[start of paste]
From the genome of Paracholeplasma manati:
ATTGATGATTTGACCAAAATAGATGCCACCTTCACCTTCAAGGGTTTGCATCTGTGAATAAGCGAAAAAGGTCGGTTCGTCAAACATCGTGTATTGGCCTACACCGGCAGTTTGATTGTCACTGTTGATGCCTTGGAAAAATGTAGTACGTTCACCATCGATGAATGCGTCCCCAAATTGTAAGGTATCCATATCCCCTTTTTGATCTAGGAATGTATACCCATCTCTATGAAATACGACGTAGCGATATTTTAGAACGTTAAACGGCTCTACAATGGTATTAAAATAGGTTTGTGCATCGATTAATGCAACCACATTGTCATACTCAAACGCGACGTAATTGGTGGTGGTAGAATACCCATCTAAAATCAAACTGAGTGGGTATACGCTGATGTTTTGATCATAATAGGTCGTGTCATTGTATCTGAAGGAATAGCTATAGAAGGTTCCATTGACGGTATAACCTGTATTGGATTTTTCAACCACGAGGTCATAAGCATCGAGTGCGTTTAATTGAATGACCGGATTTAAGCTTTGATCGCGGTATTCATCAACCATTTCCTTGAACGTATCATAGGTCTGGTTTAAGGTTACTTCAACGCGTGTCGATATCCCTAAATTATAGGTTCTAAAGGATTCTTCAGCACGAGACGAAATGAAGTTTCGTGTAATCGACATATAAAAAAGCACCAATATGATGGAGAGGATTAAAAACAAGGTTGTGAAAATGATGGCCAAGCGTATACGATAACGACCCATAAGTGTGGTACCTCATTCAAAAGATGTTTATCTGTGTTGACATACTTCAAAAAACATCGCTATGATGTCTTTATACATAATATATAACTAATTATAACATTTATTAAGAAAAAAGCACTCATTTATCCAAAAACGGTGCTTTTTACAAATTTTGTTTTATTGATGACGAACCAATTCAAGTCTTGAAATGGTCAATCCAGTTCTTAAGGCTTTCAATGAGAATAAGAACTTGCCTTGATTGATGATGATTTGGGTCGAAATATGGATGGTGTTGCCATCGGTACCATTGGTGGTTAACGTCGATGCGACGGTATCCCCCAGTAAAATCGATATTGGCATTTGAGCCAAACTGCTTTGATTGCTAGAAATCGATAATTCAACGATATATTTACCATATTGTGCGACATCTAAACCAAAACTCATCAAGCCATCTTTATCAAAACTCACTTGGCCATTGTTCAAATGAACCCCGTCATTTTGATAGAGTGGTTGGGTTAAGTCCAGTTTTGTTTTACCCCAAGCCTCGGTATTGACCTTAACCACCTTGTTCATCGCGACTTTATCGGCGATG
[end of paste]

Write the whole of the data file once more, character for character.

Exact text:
From the genome of Paracholeplasma manati:
ATTGATGATTTGACCAAAATAGATGCCACCTTCACCTTCAAGGGTTTGCATCTGTGAATAAGCGAAAAAGGTCGGTTCGTCAAACATCGTGTATTGGCCTACACCGGCAGTTTGATTGTCACTGTTGATGCCTTGGAAAAATGTAGTACGTTCACCATCGATGAATGCGTCCCCAAATTGTAAGGTATCCATATCCCCTTTTTGATCTAGGAATGTATACCCATCTCTATGAAATACGACGTAGCGATATTTTAGAACGTTAAACGGCTCTACAATGGTATTAAAATAGGTTTGTGCATCGATTAATGCAACCACATTGTCATACTCAAACGCGACGTAATTGGTGGTGGTAGAATACCCATCTAAAATCAAACTGAGTGGGTATACGCTGATGTTTTGATCATAATAGGTCGTGTCATTGTATCTGAAGGAATAGCTATAGAAGGTTCCATTGACGGTATAACCTGTATTGGATTTTTCAACCACGAGGTCATAAGCATCGAGTGCGTTTAATTGAATGACCGGATTTAAGCTTTGATCGCGGTATTCATCAACCATTTCCTTGAACGTATCATAGGTCTGGTTTAAGGTTACTTCAACGCGTGTCGATATCCCTAAATTATAGGTTCTAAAGGATTCTTCAGCACGAGACGAAATGAAGTTTCGTGTAATCGACATATAAAAAAGCACCAATATGATGGAGAGGATTAAAAACAAGGTTGTGAAAATGATGGCCAAGCGTATACGATAACGACCCATAAGTGTGGTACCTCATTCAAAAGATGTTTATCTGTGTTGACATACTTCAAAAAACATCGCTATGATGTCTTTATACATAATATATAACTAATTATAACATTTATTAAGAAAAAAGCACTCATTTATCCAAAAACGGTGCTTTTTACAAATTTTGTTTTATTGATGACGAACCAATTCAAGTCTTGAAATGGTCAATCCAGTTCTTAAGGCTTTCAATGAGAATAAGAACTTGCCTTGATTGATGATGATTTGGGTCGAAATATGGATGGTGTTGCCATCGGTACCATTGGTGGTTAACGTCGATGCGACGGTATCCCCCAGTAAAATCGATATTGGCATTTGAGCCAAACTGCTTTGATTGCTAGAAATCGATAATTCAACGATATATTTACCATATTGTGCGACATCTAAACCAAAACTCATCAAGCCATCTTTATCAAAACTCACTTGGCCATTGTTCAAATGAACCCCGTCATTTTGATAGAGTGGTTGGGTTAAGTCCAGTTTTGTTTTACCCCAAGCCTCGGTATTGACCTTAACCACCTTGTTCATCGCGACTTTATCGGCGATG